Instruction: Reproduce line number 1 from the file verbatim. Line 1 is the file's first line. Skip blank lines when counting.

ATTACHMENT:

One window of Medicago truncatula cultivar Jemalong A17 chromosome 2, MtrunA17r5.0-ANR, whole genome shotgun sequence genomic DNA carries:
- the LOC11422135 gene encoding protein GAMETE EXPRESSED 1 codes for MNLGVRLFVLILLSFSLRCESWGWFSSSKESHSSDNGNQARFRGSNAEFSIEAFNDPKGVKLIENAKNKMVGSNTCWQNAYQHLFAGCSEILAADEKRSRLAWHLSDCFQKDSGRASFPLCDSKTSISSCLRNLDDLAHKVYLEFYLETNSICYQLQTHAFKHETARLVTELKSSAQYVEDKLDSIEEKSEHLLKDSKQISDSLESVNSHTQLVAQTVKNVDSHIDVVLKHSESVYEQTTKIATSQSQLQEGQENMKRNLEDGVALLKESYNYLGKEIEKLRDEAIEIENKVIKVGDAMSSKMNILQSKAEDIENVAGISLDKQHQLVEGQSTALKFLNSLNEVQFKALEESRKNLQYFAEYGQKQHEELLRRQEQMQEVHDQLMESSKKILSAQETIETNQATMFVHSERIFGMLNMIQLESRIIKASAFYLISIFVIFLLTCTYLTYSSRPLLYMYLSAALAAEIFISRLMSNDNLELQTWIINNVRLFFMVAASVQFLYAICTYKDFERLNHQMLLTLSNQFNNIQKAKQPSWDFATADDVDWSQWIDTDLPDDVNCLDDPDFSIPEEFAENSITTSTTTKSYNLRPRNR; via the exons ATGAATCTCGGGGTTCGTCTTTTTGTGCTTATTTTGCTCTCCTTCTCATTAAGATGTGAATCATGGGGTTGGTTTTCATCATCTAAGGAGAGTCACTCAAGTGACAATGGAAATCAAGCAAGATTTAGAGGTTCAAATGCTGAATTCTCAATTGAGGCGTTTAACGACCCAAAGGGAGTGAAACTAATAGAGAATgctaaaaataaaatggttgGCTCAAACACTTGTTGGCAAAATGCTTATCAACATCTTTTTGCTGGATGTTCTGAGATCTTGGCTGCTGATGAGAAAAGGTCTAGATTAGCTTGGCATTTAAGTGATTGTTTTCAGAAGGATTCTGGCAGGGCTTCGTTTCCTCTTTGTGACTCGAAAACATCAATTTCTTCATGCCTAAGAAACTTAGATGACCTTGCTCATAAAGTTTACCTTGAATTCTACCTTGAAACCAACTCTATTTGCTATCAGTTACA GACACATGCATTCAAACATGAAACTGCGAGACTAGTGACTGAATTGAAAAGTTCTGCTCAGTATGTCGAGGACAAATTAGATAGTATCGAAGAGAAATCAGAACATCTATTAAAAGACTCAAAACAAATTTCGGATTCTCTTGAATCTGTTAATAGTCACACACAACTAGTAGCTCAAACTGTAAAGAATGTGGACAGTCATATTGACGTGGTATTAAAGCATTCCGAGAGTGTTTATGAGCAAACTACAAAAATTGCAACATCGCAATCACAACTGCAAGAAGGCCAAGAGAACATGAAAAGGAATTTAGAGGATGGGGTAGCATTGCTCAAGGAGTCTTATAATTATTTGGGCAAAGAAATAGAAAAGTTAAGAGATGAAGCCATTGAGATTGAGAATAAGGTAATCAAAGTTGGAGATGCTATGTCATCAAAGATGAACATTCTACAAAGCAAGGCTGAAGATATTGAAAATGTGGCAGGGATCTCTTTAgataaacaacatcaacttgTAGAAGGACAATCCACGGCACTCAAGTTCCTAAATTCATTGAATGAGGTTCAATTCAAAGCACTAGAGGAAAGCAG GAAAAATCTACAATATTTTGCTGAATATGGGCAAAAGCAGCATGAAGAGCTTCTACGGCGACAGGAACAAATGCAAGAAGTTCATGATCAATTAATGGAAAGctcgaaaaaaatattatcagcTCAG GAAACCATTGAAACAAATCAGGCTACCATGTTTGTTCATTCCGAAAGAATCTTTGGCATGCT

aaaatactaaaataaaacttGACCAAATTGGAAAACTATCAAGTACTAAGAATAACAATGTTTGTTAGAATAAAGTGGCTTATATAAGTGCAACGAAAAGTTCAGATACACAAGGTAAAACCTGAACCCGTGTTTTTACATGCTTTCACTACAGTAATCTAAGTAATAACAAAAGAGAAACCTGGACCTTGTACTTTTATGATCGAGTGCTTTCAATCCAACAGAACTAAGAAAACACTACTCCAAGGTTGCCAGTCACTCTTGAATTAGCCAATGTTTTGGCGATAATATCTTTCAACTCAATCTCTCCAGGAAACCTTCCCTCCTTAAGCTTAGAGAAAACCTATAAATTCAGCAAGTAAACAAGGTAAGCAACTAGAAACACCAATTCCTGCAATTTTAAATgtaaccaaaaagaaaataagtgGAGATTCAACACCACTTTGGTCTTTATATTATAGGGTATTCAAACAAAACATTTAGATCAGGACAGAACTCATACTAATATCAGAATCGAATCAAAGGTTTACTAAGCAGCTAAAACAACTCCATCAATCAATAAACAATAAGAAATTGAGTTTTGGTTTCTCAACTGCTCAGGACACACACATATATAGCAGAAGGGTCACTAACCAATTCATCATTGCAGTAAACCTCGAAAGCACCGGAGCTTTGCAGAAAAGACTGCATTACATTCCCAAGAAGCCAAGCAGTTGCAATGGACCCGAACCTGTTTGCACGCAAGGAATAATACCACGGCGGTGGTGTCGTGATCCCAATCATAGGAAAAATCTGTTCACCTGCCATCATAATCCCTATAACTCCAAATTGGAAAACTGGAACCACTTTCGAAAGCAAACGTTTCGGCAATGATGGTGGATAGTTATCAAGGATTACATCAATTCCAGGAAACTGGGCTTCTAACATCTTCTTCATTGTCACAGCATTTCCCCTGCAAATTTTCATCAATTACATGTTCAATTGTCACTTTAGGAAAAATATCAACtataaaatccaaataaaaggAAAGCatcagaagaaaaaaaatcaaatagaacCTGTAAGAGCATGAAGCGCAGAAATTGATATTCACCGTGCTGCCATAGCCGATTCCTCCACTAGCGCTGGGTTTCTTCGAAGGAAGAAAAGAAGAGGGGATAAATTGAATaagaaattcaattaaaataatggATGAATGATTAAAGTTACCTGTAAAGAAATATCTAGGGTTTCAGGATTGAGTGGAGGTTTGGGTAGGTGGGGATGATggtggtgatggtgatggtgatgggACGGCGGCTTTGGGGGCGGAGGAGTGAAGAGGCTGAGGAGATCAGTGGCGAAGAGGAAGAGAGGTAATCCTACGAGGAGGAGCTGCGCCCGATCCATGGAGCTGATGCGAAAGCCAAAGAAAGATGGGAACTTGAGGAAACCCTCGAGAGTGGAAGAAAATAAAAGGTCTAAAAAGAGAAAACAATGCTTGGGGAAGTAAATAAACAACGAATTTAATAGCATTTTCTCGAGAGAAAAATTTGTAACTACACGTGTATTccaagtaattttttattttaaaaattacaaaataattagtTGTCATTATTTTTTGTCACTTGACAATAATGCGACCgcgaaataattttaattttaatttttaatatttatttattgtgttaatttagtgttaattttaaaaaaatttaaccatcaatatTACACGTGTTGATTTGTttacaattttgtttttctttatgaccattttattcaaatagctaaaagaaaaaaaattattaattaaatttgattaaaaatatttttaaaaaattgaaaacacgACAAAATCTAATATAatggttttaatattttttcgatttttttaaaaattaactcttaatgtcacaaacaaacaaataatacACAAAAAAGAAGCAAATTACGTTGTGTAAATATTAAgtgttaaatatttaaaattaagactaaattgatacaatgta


One window of Medicago truncatula cultivar Jemalong A17 chromosome 2, MtrunA17r5.0-ANR, whole genome shotgun sequence genomic DNA carries: